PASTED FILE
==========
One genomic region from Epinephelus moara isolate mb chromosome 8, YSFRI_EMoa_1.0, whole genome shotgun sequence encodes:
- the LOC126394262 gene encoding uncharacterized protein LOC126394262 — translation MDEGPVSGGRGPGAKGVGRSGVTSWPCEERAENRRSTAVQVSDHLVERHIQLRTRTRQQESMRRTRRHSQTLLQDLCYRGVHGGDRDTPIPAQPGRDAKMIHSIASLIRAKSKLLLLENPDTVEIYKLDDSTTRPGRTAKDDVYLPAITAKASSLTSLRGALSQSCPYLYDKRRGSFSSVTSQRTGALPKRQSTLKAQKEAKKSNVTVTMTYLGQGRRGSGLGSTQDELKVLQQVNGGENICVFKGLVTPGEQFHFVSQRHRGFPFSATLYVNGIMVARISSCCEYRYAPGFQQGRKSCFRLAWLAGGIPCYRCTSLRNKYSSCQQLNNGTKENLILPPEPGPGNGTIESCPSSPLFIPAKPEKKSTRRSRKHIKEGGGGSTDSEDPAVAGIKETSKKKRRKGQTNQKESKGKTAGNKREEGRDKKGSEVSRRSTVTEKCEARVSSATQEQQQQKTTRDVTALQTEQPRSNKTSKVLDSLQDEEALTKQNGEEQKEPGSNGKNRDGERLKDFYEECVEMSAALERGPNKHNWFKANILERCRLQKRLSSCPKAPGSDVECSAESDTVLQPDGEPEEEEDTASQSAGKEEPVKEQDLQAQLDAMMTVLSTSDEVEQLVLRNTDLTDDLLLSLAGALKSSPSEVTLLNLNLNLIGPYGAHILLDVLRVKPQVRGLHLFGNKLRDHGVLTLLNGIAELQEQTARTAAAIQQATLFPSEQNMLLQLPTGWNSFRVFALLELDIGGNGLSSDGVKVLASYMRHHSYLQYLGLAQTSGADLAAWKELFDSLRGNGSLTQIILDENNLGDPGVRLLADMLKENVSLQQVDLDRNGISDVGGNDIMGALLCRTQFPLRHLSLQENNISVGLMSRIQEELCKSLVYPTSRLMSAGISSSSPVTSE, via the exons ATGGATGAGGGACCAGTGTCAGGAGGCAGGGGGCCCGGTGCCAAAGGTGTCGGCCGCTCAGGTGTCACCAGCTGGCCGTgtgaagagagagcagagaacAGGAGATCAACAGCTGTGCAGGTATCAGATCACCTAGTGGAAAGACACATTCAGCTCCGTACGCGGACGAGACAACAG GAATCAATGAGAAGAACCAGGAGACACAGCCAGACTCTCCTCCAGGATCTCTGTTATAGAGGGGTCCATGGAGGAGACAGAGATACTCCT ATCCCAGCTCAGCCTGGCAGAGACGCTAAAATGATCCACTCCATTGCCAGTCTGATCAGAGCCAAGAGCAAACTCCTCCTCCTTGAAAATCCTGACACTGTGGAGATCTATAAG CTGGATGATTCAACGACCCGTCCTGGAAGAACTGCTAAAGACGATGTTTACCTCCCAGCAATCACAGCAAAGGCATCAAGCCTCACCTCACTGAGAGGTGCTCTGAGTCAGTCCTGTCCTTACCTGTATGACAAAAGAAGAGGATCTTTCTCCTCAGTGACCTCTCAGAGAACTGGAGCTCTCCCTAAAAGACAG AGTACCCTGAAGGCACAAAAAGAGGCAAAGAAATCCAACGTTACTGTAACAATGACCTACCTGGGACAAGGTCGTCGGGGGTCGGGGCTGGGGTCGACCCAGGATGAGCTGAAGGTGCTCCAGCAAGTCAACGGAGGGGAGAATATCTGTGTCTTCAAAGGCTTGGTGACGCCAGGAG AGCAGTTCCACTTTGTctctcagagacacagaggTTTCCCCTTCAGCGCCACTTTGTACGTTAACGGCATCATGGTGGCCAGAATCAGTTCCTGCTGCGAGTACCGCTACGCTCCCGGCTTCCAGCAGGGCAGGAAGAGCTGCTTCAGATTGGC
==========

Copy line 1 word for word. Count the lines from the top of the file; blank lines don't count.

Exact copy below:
One genomic region from Epinephelus moara isolate mb chromosome 8, YSFRI_EMoa_1.0, whole genome shotgun sequence encodes: